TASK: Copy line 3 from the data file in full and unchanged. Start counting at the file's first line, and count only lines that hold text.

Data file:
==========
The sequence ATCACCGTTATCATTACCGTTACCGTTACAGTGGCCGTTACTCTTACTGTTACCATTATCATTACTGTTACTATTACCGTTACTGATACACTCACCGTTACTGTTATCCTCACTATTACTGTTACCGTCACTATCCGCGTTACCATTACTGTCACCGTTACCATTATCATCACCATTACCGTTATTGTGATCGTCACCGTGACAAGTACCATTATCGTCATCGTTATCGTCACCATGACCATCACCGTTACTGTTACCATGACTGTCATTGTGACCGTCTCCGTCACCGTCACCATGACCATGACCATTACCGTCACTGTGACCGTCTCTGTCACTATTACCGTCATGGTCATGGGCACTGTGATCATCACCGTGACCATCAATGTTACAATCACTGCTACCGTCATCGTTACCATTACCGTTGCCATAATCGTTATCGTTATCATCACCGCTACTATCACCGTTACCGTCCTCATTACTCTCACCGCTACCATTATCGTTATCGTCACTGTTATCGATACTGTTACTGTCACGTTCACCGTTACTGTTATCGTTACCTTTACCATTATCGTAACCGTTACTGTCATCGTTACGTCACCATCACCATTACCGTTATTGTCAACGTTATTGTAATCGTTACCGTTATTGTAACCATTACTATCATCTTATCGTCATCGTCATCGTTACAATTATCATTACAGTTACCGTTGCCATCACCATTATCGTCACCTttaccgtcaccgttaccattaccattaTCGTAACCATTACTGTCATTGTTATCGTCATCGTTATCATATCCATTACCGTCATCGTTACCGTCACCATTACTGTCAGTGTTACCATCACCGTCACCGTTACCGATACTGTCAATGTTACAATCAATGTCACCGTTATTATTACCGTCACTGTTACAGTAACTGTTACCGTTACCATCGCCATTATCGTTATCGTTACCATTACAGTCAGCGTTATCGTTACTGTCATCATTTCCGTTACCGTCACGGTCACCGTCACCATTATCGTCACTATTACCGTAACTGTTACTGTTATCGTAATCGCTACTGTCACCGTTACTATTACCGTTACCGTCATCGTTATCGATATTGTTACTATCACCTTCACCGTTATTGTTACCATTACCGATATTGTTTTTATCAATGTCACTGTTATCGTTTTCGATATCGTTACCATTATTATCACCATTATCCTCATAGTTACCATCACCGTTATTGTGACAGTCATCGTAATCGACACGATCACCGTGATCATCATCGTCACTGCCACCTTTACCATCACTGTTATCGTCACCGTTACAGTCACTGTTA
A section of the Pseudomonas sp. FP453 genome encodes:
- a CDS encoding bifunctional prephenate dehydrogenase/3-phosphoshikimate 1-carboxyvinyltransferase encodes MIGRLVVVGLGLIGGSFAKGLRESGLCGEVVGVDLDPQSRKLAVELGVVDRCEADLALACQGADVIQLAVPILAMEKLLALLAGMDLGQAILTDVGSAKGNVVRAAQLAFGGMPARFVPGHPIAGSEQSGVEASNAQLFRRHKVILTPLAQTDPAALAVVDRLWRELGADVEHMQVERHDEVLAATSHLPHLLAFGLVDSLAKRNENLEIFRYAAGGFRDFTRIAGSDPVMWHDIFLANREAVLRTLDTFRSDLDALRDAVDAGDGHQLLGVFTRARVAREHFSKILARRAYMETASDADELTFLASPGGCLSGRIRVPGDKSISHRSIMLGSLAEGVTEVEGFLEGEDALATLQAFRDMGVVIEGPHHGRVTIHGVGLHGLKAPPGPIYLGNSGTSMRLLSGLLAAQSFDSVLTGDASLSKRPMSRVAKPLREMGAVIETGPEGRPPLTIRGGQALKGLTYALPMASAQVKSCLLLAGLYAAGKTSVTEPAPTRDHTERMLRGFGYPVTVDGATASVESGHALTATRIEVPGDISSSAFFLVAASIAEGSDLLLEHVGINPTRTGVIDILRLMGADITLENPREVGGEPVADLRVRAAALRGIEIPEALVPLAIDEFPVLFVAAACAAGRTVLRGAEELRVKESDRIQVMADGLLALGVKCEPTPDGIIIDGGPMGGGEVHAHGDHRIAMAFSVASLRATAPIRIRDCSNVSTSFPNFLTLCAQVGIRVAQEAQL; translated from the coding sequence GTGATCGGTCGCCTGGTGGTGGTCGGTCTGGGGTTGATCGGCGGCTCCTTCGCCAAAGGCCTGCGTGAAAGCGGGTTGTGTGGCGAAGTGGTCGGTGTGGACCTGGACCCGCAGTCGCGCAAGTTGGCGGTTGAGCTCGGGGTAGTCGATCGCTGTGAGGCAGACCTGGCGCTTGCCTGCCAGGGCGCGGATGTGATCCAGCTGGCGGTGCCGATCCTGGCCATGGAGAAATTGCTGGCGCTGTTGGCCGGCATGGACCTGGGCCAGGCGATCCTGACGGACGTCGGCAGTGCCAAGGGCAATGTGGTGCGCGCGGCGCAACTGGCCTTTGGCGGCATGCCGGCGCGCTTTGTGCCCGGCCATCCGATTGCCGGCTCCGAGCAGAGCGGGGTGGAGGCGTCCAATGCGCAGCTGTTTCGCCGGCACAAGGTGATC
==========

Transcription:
- a CDS encoding bifunctional prephenate dehydrogenase/3-phosphoshikimate 1-carboxyvinyltransferase encodes MIGRLVVVGLGLIGGSFAKGLRESGLCGEVVGVDLDPQSRKLAVELGVVDRCEADLALACQGADVIQLAVPILAMEKLLALLAGMDLGQAILTDVGSAKGNVVRAAQLAFGGMPARFVPGHPIAGSEQSGVEASNAQLFRRHKVILTPLAQTDPAALAVVDRLWRELGADVEHMQVERHDEVLAATSHLPHLLAFGLVDSLAKRNENLEIFRYAAGGFRDFTRIAGSDPVMWHDIFLANREAVLRTLDTFRSDLDALRDAVDAGDGHQLLGVFTRARVAREHFSKILARRAYMETASDADELTFLASPGGCLSGRIRVPGDKSISHRSIMLGSLAEGVTEVEGFLEGEDALATLQAFRDMGVVIEGPHHGRVTIHGVGLHGLKAPPGPIYLGNSGTSMRLLSGLLAAQSFDSVLTGDASLSKRPMSRVAKPLREMGAVIETGPEGRPPLTIRGGQALKGLTYALPMASAQVKSCLLLAGLYAAGKTSVTEPAPTRDHTERMLRGFGYPVTVDGATASVESGHALTATRIEVPGDISSSAFFLVAASIAEGSDLLLEHVGINPTRTGVIDILRLMGADITLENPREVGGEPVADLRVRAAALRGIEIPEALVPLAIDEFPVLFVAAACAAGRTVLRGAEELRVKESDRIQVMADGLLALGVKCEPTPDGIIIDGGPMGGGEVHAHGDHRIAMAFSVASLRATAPIRIRDCSNVSTSFPNFLTLCAQVGIRVAQEAQL; translated from the coding sequence GTGATCGGTCGCCTGGTGGTGGTCGGTCTGGGGTTGATCGGCGGCTCCTTCGCCAAAGGCCTGCGTGAAAGCGGGTTGTGTGGCGAAGTGGTCGGTGTGGACCTGGACCCGCAGTCGCGCAAGTTGGCGGTTGAGCTCGGGGTAGTCGATCGCTGTGAGGCAGACCTGGCGCTTGCCTGCCAGGGCGCGGATGTGATCCAGCTGGCGGTGCCGATCCTGGCCATGGAGAAATTGCTGGCGCTGTTGGCCGGCATGGACCTGGGCCAGGCGATCCTGACGGACGTCGGCAGTGCCAAGGGCAATGTGGTGCGCGCGGCGCAACTGGCCTTTGGCGGCATGCCGGCGCGCTTTGTGCCCGGCCATCCGATTGCCGGCTCCGAGCAGAGCGGGGTGGAGGCGTCCAATGCGCAGCTGTTTCGCCGGCACAAGGTGATC